Market Update – 03/09/2020

Human psychology is the one constant that seems to never change (sounds like something Yogi Berra would say!) The pendulum swings from fear to greed and back again. Just three weeks ago the overall market was priced for near perfection, and as of today we are down nearly 20% and supposedly headed for a coronavirus led recession. Add to that an oil price-war announced over the weekend between Saudi Arabia and Russia, and there is plenty of negative headlines for investors to worry about. These are all things that are definitely concerning, but the real question is – will they matter 5 years from now? I cannot imagine the virus will not have been contained and today’s lower energy prices aren’t a benefit to everyone but the oil industry.

This is the time to review companies that had become too expensive or popular along with those that appear to be getting to cheap.

A couple of new names I’m considering that have been on the expensive side are Amazon, Mastercard and Johnson&Johnson along with a couple of existing holdings that are smaller positions such as Diageo and Facebook.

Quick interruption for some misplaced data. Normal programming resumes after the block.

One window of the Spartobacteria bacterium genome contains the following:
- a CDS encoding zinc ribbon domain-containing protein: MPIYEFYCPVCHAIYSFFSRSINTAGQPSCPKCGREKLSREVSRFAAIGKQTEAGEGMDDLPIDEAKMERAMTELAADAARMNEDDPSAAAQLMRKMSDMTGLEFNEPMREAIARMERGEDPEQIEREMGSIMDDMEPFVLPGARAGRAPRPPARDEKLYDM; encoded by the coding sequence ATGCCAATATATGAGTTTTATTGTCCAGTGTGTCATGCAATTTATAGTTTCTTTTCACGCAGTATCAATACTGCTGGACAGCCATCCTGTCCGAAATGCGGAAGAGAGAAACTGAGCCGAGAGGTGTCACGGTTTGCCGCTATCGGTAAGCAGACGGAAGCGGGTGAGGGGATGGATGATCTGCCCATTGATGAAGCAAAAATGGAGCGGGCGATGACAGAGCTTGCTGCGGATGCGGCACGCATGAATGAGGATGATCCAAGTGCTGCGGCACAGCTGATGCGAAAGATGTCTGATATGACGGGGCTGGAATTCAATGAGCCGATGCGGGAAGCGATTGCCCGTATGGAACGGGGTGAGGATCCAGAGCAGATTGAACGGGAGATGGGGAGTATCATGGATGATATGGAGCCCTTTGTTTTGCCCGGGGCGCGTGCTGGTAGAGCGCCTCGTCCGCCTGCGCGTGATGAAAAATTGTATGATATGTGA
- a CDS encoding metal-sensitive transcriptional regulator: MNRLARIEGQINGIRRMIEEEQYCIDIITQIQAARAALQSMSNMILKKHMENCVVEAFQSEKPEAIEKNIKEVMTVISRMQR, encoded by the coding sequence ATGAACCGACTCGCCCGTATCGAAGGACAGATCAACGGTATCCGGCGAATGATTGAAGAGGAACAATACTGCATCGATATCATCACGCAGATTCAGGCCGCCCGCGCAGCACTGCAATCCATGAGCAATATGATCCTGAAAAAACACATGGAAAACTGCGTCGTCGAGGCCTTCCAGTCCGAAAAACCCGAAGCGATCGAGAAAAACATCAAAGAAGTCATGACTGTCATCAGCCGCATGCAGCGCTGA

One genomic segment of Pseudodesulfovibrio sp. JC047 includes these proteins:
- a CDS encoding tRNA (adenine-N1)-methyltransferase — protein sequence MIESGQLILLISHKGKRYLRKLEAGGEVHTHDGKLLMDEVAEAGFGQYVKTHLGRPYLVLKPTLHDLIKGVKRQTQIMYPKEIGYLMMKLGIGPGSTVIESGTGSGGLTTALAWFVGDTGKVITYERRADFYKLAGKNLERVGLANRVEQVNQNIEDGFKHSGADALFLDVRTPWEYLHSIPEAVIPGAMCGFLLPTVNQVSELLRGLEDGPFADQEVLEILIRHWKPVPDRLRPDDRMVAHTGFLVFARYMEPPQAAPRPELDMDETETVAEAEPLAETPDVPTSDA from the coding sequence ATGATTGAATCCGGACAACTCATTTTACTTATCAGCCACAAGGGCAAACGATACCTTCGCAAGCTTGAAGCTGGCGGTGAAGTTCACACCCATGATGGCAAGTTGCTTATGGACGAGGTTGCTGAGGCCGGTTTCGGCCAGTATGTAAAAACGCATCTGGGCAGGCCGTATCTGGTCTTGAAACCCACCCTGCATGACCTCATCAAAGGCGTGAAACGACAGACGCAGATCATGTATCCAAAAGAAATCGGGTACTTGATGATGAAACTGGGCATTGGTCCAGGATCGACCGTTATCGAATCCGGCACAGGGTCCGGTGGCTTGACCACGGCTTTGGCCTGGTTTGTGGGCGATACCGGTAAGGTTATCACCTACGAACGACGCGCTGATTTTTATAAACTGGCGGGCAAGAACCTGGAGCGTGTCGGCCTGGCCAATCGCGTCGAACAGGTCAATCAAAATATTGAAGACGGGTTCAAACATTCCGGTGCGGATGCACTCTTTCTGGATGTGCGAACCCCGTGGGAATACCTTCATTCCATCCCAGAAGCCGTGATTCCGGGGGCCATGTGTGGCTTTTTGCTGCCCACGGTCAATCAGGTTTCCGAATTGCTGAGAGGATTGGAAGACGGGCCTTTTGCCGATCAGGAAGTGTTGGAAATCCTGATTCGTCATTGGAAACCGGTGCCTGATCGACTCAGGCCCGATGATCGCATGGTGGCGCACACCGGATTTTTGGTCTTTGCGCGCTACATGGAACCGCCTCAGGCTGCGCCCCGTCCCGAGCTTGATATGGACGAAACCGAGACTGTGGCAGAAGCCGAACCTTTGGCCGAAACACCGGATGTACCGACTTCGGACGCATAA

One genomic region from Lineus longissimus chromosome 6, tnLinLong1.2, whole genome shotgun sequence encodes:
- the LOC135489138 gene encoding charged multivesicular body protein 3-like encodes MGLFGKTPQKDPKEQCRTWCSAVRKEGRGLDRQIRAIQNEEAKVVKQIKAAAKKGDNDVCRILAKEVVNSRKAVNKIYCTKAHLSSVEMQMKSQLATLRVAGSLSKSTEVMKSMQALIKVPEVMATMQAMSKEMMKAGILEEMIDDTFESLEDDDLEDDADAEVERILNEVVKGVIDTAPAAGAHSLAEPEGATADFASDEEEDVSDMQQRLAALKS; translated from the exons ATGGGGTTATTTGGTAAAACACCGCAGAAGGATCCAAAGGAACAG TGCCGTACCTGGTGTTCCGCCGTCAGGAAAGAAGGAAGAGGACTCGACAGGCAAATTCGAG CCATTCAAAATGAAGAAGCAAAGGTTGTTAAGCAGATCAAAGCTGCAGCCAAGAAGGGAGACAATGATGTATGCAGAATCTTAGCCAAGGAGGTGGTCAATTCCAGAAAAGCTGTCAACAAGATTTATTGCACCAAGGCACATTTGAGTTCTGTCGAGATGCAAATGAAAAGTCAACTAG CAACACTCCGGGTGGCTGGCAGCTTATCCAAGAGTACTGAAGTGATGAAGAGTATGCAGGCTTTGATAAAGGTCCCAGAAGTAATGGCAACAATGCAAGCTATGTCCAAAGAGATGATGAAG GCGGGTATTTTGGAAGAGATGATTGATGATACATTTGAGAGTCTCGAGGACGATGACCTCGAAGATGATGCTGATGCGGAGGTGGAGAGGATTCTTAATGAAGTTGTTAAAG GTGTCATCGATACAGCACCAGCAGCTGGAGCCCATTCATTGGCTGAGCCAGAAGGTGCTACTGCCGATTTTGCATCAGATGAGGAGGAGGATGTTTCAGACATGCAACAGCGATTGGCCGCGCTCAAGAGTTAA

As for those that look inexpensive – all the banks! Several are now trading below tangible book value (accounting liquidation value) with dividends of 3% -4%. This seems ‘way’ overdone. And oil? Holy Moly! The only thing I think I can confidently say after today is it will be higher in the future. The industry cannot replace current production profitably at these prices. Only the very strongest will survive a sustained price-war, and the rest will go under or be acquired. If you’ve complained recently about the number of cars and traffic on the roads, you can understand my belief  that fossil fuels are not going the way of the dinosaur anytime soon. I just wish I hadn’t bought them at much higher prices and their generous dividends weren’t in jeopardy of being reduced.

So hang in there and let’s try to make some good decisions during this very volatile time. With interest rates at all-time lows, bonds are absolutely not an option. Well managed businesses valued at reasonable prices are the place to be, along with cash for living expenses, emergencies and the inevitable swing in human psychology.

As always, I appreciate your trust and please do not hesitate to call with questions or concerns.

David Burgess

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David Burgess